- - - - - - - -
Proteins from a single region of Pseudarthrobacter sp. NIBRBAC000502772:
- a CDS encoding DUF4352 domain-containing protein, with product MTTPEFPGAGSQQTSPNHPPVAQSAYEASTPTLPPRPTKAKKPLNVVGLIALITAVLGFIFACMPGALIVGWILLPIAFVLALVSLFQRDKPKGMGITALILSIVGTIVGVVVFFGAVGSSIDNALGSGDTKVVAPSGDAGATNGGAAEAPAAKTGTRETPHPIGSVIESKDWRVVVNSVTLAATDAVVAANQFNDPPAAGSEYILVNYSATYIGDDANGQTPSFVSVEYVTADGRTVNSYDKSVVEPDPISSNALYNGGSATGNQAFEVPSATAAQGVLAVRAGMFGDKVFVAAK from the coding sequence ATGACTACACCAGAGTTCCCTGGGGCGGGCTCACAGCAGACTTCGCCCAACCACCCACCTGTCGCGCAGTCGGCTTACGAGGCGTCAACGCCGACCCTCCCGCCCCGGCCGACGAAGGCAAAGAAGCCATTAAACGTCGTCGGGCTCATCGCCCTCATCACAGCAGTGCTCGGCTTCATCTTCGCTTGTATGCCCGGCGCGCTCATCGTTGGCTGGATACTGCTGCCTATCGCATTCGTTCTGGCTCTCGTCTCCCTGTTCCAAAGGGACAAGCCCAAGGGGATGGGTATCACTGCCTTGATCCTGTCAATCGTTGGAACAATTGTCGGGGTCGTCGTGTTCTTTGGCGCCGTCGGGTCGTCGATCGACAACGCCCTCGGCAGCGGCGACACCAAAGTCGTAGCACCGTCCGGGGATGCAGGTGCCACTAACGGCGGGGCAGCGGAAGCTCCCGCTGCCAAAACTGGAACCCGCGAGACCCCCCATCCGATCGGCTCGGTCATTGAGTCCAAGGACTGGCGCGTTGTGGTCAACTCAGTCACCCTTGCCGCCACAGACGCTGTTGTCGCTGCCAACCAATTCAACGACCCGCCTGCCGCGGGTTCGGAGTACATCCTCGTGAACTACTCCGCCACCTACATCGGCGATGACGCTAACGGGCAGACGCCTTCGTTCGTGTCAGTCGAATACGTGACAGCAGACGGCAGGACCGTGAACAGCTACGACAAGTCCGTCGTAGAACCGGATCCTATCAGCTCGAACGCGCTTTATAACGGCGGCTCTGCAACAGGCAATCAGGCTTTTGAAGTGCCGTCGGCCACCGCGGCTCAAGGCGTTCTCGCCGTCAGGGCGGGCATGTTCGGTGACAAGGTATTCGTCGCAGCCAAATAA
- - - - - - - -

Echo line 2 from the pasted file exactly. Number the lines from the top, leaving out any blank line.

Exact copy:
- a CDS encoding DUF4352 domain-containing protein, with product MTTPEFPGAGSQQTSPNHPPVAQSAYEASTPTLPPRPTKAKKPLNVVGLIALITAVLGFIFACMPGALIVGWILLPIAFVLALVSLFQRDKPKGMGITALILSIVGTIVGVVVFFGAVGSSIDNALGSGDTKVVAPSGDAGATNGGAAEAPAAKTGTRETPHPIGSVIESKDWRVVVNSVTLAATDAVVAANQFNDPPAAGSEYILVNYSATYIGDDANGQTPSFVSVEYVTADGRTVNSYDKSVVEPDPISSNALYNGGSATGNQAFEVPSATAAQGVLAVRAGMFGDKVFVAAK from the coding sequence ATGACTACACCAGAGTTCCCTGGGGCGGGCTCACAGCAGACTTCGCCCAACCACCCACCTGTCGCGCAGTCGGCTTACGAGGCGTCAACGCCGACCCTCCCGCCCCGGCCGACGAAGGCAAAGAAGCCATTAAACGTCGTCGGGCTCATCGCCCTCATCACAGCAGTGCTCGGCTTCATCTTCGCTTGTATGCCCGGCGCGCTCATCGTTGGCTGGATACTGCTGCCTATCGCATTCGTTCTGGCTCTCGTCTCCCTGTTCCAAAGGGACAAGCCCAAGGGGATGGGTATCACTGCCTTGATCCTGTCAATCGTTGGAACAATTGTCGGGGTCGTCGTGTTCTTTGGCGCCGTCGGGTCGTCGATCGACAACGCCCTCGGCAGCGGCGACACCAAAGTCGTAGCACCGTCCGGGGATGCAGGTGCCACTAACGGCGGGGCAGCGGAAGCTCCCGCTGCCAAAACTGGAACCCGCGAGACCCCCCATCCGATCGGCTCGGTCATTGAGTCCAAGGACTGGCGCGTTGTGGTCAACTCAGTCACCCTTGCCGCCACAGACGCTGTTGTCGCTGCCAACCAATTCAACGACCCGCCTGCCGCGGGTTCGGAGTACATCCTCGTGAACTACTCCGCCACCTACATCGGCGATGACGCTAACGGGCAGACGCCTTCGTTCGTGTCAGTCGAATACGTGACAGCAGACGGCAGGACCGTGAACAGCTACGACAAGTCCGTCGTAGAACCGGATCCTATCAGCTCGAACGCGCTTTATAACGGCGGCTCTGCAACAGGCAATCAGGCTTTTGAAGTGCCGTCGGCCACCGCGGCTCAAGGCGTTCTCGCCGTCAGGGCGGGCATGTTCGGTGACAAGGTATTCGTCGCAGCCAAATAA